Today on SuboxForum members discussed how long they have been treated with buprenorphine medications. Most agreed that buprenorphine turned their lives around, and most are afraid they will eventually be pushed off the medication. Most buprenorphine patients described a reprieve from a horrible illness when they discovered buprenorphine. But most have new fears that they never anticipated– that their physician will die or retire, that politicians will place arbitrary limits on buprenorphine treatment, or that insurers will limit coverage for the medication that saved there lives.
I joined the discussion with the following comment:
I give lectures now and then about ‘Addiction, the Medical Illness.’ Once a person thinks through the topic several times with an open mind, the right approach to treating addiction becomes obvious. After all, doctors ‘manage’ all illnesses save for a few bacterial diseases, and even those will become at best ‘managed’, as greater resistance develops in most bacteria. We doctors rarely cure illnesses. We manage illness.
The public’s attitudes toward treating addiction differ from treatments for other diseases. Avoiding effective medications isn’t a goal for other illnesses. In fact, in most cases doctors refer to skipping medication negatively, as ‘noncompliance.’ There are religious orders that don’t believe in medication including Christian Scientists… and there are religions with specific beliefs, e.g. Scientology, that don’t believe in psychiatry, or Jehovah’s Witnesses who don’t accept blood products. I assume that attitudes toward addiction developed over the years when no medical treatments effectively treated addiction. Doctors and laypersons came to see addiction as untreatable, and the only survivors people who found their rock bottom and in rare cases, saved themselves. And since nobody could fix addiction, and the only chance at life was to find ‘recovery’, a nebulous concept based on spirituality, adherence to a group identity, and correction of ‘personality defects.’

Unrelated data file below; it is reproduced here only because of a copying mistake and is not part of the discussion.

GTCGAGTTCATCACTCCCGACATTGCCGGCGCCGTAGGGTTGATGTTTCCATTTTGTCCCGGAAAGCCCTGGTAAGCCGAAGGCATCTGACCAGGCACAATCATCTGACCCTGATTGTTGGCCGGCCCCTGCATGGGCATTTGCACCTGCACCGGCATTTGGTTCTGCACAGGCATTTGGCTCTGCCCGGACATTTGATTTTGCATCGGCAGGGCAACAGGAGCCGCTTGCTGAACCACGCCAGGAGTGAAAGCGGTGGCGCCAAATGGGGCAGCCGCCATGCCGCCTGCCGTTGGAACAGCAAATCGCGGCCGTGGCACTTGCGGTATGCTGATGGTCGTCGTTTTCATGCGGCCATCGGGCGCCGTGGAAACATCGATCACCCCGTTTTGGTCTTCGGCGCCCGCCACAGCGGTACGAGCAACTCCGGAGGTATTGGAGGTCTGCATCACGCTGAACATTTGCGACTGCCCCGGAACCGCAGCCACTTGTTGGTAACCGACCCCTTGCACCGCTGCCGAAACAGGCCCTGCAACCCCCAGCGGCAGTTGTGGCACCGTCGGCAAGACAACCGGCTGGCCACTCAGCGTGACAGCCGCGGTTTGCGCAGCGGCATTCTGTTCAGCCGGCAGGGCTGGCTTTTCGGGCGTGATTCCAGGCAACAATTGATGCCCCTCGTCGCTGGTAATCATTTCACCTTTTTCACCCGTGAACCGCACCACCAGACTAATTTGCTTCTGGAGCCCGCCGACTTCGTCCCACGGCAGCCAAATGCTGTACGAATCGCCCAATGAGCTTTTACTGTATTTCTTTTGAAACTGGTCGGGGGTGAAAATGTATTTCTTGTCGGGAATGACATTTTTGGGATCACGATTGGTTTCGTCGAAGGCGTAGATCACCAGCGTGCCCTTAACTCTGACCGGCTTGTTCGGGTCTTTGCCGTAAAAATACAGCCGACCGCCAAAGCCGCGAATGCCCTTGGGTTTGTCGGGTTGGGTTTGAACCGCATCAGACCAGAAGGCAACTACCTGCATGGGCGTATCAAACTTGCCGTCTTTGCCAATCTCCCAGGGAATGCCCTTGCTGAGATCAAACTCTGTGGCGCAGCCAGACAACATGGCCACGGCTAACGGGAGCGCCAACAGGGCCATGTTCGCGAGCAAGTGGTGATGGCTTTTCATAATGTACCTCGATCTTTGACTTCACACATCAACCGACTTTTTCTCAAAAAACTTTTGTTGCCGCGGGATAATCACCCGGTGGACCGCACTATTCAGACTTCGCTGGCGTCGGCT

What an obnoxious attitude– that people with addictions have ‘personality defects’! Even most of the docs and therapists who ‘get it’ about medication insist that no patient will heal until we ‘fix the underlying cause of his/her addiction’. What a bunch of crap… as if all of those people out there WITHOUT addictions have GOOD personalities, and all of those people who got stuck on opioids (mostly because of bad doctors by the way) have BAD personalities. I call BULL! Opioids are powerfully-addictive substances, and a percentage of people exposed to them, regardless of character, become addicted. My personality was apparently good enough to get a PhD, get married, save a drowning woman, have a family, go to medical school and graduate at the top of my class with multiple honors, become an anesthesiologist and get elected president of my anesthesia group an unprecedented 3 times. But taking cough medicine that grew into an addiction to fentanyl means I have ‘personality defects’??!!
I’m sure everyone has his/her own story. But we’ve all heard so often that we have some broken screw at the base of our brains that we’ve started believing it. And the mistreatment by doctors and pharmacists (and reporters and media and society in general) perpetuates that shame among all of us.
The truth is that our ADDICTIONS caused us to do things that were wrong. We developed an intense desire to find chemicals because of the activation of addictive centers in our brains. And THAT caused our ‘character’ problems.
I’ve written before about the ‘dynamic nature of character defects’. Search my name and that term, and you will find the comments- or just click here. The character problems so obvious in using addicts are driven by the obsession to find and use opioids. When you treat that obsession with buprenorphine, those ‘character defects’ disappear. I’ve seen the process unfold over and over, in patient after patient. Some doctors perpetuate character problems by treating patients like criminals, and ANY person will develop character problems if treated poorly long enough. In that way, the defects can become a self-fulfilling prophecy.
The character defect argument is the whole reason for counseling. But in studies that looked at abstinence after discontinuation of buprenorphine after one year with or without counseling, the counseling group did WORSE! Of course, everyone interprets those studies by saying that ‘the counseling must not have been done right’ or it was not intense enough, rather than accept the data with an open mind, as any good scientist would.
Vivitrol (i.e. depot injections of naltrexone) are the biggest example of treatment based on flawed ideology. The treatment rests on the idea that if we block receptors and counsel the heck out of people, we can fix their character defects and their addictions so they won’t use when Vivitrol is removed. The travesty is that nobody will look at the results of this vast experiment, mostly played out in drug courts. When you think about it, we have a long history of experimenting on people caught in the criminal justice system. Studies in Australia showed a 12-fold higher death rate in addicts maintained on naltrexone and ‘counseled’ compared to people maintained on methadone. If the people forced onto Vivitrol by the legal system die will anyone keep track?
Deaths after residential treatment are common, but nobody keeps track of them. So I’m not holding my breath for outcome data from the failures of drug courts.
Every serious chronic illness warrants chronic medical treatment, save one. All healthcare professionals will say, some reluctantly, that addiction is a disease. It is time to start TREATING IT LIKE ONE.